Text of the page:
Shopping cart safety, our children, and what we can do to prevent falls and injury
In my pre-parenting life, the top of the shopping cart was reserved for eggs, bread, and my sometimes clunky purse. Now as a mom, I look at the shopping cart quite differently. I look at a trip to the supermarket from a new perspective entirely.
It is not so much about the children shivering through the two frozen food aisles or the occasional wailing outburst. It is not about the few snarky shoppers with their unkind comments about kids. It isn’t even about the sad fact that I sometimes resort to shaking down the deli guy for three slices of white American to bribe my brood to make it to the checkout peacefully. What it is about is safety.
Each year, there are over 24,000 visits to the emergency room involving children who have sustained injuries from a shopping cart. That is a staggering number. The saddest part about this statistic is that some of these hospital visits involve head trauma, serious injury, and death.
I recently had the opportunity to speak with Paul Giampavolo. Paul may not be a household name but he has had a tremendous impact on the evolution of safer shopping carts.
Paul’s story began in 1972 in a ShopRite in Dumont, NJ. Paul was stocking shelves when he ran to the aid of a toddler falling from a shopping cart. The child was uninjured but Paul never forgot that incident.
A decade later, Giampavolo was watching a television segment on shopping cart falls and children. Paul remembered what he had witnessed working in the grocery store and he came up with an idea. He conceptualized a safety belt for shopping carts.
Paul Giampavolo worked on a design. He tirelessly worked to let stores know how necessary these safety belts are. Today, Giampavolo is President of Safe Strap Co in Wharton, NJ. His vision led to the design and mass production of safety belts for all shopping carts. Safe Strap continues to pioneer the design of a variety of safe products. Safe Strap manufactures a dock for infant carriers, baby changing stations, and a pallet guard. Paul is also the Chairman of ASTM International Committee on Consumer Products.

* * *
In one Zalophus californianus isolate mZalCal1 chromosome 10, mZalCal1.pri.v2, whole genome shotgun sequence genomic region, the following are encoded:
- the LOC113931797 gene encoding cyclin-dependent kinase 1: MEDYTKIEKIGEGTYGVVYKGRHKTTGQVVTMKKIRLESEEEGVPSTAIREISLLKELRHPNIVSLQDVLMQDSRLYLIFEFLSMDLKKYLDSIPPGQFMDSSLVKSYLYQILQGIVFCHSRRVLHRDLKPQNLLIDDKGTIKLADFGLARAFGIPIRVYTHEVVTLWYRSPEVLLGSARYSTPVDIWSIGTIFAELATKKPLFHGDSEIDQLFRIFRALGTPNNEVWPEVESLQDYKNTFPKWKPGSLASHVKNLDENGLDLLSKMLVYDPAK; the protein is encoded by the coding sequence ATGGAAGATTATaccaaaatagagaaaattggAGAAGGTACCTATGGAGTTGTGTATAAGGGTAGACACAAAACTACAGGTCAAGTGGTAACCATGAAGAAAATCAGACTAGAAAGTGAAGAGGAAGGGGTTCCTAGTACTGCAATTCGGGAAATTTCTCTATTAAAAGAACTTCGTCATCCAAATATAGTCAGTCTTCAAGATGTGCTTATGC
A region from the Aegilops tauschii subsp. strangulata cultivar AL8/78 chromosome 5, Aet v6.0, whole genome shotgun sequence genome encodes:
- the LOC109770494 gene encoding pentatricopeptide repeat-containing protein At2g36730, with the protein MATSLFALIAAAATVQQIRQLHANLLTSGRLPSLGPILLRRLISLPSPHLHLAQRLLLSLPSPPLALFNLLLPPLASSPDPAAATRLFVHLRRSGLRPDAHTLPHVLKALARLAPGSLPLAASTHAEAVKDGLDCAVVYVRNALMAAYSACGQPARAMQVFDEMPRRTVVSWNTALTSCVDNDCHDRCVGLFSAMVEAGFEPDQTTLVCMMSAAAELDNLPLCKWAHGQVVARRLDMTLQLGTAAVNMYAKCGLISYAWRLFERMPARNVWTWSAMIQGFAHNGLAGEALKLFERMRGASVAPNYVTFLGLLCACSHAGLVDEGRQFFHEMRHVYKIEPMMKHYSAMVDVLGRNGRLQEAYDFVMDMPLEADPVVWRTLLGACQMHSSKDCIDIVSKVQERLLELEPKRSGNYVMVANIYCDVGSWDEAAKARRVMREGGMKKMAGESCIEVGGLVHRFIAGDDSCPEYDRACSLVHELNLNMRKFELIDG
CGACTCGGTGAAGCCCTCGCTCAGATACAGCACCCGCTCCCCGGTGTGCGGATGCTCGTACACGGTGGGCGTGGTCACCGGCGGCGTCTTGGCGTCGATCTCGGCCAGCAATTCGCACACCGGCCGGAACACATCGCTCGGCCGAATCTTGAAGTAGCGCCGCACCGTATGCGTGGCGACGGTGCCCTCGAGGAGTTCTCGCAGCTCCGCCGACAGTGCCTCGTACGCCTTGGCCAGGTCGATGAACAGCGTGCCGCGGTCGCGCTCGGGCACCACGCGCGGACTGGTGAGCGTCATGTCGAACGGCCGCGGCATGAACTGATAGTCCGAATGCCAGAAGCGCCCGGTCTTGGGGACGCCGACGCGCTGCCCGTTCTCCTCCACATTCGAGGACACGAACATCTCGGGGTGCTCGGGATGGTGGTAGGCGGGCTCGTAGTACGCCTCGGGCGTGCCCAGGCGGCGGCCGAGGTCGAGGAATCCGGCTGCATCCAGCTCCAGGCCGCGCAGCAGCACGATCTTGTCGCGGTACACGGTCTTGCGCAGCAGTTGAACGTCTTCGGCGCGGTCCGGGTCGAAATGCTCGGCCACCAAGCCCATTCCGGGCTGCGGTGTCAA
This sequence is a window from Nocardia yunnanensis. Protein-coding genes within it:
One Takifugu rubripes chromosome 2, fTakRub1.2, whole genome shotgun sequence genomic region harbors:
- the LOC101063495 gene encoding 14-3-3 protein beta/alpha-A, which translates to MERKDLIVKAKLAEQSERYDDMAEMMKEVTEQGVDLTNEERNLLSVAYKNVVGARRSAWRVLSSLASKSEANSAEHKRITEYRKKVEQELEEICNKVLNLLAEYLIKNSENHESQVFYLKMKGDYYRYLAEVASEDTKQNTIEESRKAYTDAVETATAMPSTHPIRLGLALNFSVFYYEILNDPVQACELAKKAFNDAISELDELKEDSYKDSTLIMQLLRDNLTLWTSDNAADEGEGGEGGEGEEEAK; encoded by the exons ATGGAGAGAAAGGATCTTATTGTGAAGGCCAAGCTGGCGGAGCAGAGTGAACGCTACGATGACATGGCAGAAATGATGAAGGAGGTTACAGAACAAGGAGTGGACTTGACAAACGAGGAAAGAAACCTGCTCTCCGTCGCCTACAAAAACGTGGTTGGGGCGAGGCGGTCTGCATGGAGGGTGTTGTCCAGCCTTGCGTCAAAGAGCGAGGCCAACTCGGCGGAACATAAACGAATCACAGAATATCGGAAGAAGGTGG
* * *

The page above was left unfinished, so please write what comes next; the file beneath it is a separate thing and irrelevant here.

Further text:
Shopping cart related accidents continue to occur. It is important as parents, grandparents, and caretakers, that we to know how to keep our children safe in the retail world. Paul has some great suggestions on how we can reduce the risk of injury.
For very small infants, never balance your car seat on top of the shopping cart. Never place the car seat inside the basket of the cart.
If you intend to bring your baby and the car seat inside the store, look for a safe-dock attached to the cart. They are made of hard plastic and the docks resemble the shape of a car seat. They have a hard buckle to which you can attach and safely lock your infant carrier or car seat to the cart.
If you are not sure what stores may have these safe-docks or are looking for a store with these safety features, visit shoppingcartsafety.com and enter your zip code. You will be directed to stores that have these features.
If you wish a store had safe-docks, let a store manager know. Retailers often value your feedback. You can also send them an email through the website shoppingcartsafety.com to let them know you would like to see these features at their store.
When shopping with a toddler or small child, make certain you select a shopping cart that has a working safety strap. Make certain that both straps are there and the buckle is in working order. If the buckle is broken or cracked, select another cart.
Do not allow even the most agile of children to sit or stand in the basket of the cart.
Never permit a child to push other children in the cart. Children should not child climb in and out of the cart either.
Never let your child lie down near or in front of a shopping cart.
Avoid allowing your child to stand on the front, side, or back of the cart. Arms and legs can become pinched or caught. Children can slide under the wheels. Children have been killed by a shopping cart tipping over.
Never leave your child unsupervised near or inside the cart.
If you have more than one child with you, locate a cart that has a pretend car that they can ride in or a separate attached area for children. You may feel like you need a commercial driver’s license to operate some of these carts but they are much safer for your family.
Parents are not perfect. All parents make mistakes. Sharing information on the most up-to-date safe practices, however, can help to reduce injury to our children and make our stores safer for our smallest, most vulnerable consumers.
Article from NJ.com